There’s nothing like a milestone in life, such as a wedding (or a birth), undertaken in a particular location to announce your presence in a community. 6 years ago we opted for an informal wedding on the farm, which was just as well because we had 220 guests. With so many expected, we turned to the local resources around us to help. A local butcher who’d been to school with my father in law was engaged to provide the roasted meats, a local caterer for the salads, a local flower grower grew the flowers, a local woman made my floral hair thingy, and unexpectedly the local publican threw her lot in to help with the drinks.
And then it rained.
By the time the ceremony arrived, many locals and guests were already well acquainted. This was due to the unexpected weather, which forced us to relocate everything in the morning to the local hall for the ‘reception’. Everyone rallied to help. Near the end of it all, the butcher, Gordon, had finished his meat duties and was helping in the kitchen. I caught him at one stage with the washing up gloves on. He is now our butcher for life. Jo, the local publican, ended up coming down to help distribute the drinks, due to the high demand of the workers – oops, sorry, I mean ‘guests’. 6 years on, we still greet each other with a hug when we see each other. Beata the caterer I still bump into regularly in the area with a warm hello.
A few days later, I popped into the local farm shop and the owners I now know as Frank and Erika greeted me with a kind enquiry about our wedding – ‘How did the big day go? Heard there was a giant love heart mown into the paddock!’ (which indeed there was) – and I knew I was ‘in’.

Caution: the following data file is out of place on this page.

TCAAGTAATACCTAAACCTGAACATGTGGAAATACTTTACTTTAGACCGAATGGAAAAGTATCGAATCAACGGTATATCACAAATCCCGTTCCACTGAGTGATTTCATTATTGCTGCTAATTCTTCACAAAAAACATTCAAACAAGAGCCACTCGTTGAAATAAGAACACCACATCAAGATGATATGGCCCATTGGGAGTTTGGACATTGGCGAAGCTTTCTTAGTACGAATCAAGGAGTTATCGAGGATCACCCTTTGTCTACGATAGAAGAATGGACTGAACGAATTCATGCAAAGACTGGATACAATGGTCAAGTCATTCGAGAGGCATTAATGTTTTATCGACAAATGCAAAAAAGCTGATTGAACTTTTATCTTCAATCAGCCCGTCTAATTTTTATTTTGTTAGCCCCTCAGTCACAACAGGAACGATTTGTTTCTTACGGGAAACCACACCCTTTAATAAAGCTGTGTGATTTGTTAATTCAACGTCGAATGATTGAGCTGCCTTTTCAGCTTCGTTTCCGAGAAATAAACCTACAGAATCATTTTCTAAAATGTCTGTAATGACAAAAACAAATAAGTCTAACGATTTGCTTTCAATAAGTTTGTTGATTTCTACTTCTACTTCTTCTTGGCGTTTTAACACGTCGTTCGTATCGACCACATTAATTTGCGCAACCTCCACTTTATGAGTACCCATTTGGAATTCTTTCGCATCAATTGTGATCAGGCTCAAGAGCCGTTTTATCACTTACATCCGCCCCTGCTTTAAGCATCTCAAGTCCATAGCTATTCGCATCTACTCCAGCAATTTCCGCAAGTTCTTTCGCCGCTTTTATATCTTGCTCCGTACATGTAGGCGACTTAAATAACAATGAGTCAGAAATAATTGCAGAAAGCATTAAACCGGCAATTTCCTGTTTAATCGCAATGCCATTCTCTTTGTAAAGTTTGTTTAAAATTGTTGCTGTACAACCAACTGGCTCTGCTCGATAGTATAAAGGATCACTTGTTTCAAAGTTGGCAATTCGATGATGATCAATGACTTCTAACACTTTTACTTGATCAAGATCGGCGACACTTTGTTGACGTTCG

I love our community. I love popping into the butcher’s and seeing Gordon, Danny, and Narelle, asking for cooking tips and knowing I’m going to get some choice cuts. I love heading into the chemist’s and being comfortable enough to ask for advice. I love treating myself to a coffee in the local Cafe, passing the time of day (well, quickly, toddlers aren’t compatible with cafes) with friends and staff whilst I’m there. I love heading into the local general store and having them address the boys by name. I love them telling me there’s a parcel waiting, without me having to check the PO Box. I love that our electrician spends as long having a cup of coffee with us as he does doing his job.
But (why is there always a ‘but’?). Small Community life can also backfire. Recently, I was in the supermarket (30mins away), when I bumped into some friendly acquaintances from Nabiac. That was nice. But it was at the start of the shop. So for the rest of the 12 or so aisles I was pretty much following them around like a stalker. Which, wherever you are, can get a little awkward, especially when you need to access the women’s er, ‘toiletries’ section, which is next to the general toiletries section.
But this is nothing really, compared with having a specialist’s appointment of a ‘personal’ nature (ooo, I do love an inverted comma), and realising you’ve met that specialist at a social function just recently. I’m sure you can picture the waiting room. Me: “Oh. It’s You. Umm… Hello. This is a little awkward, isn’t it?”
Sometimes, it’s valid to head out from the small community – in this case, Newcastle doesn’t seem quite so far away now, does it.
Ahhh, village life. You gotta’ love it.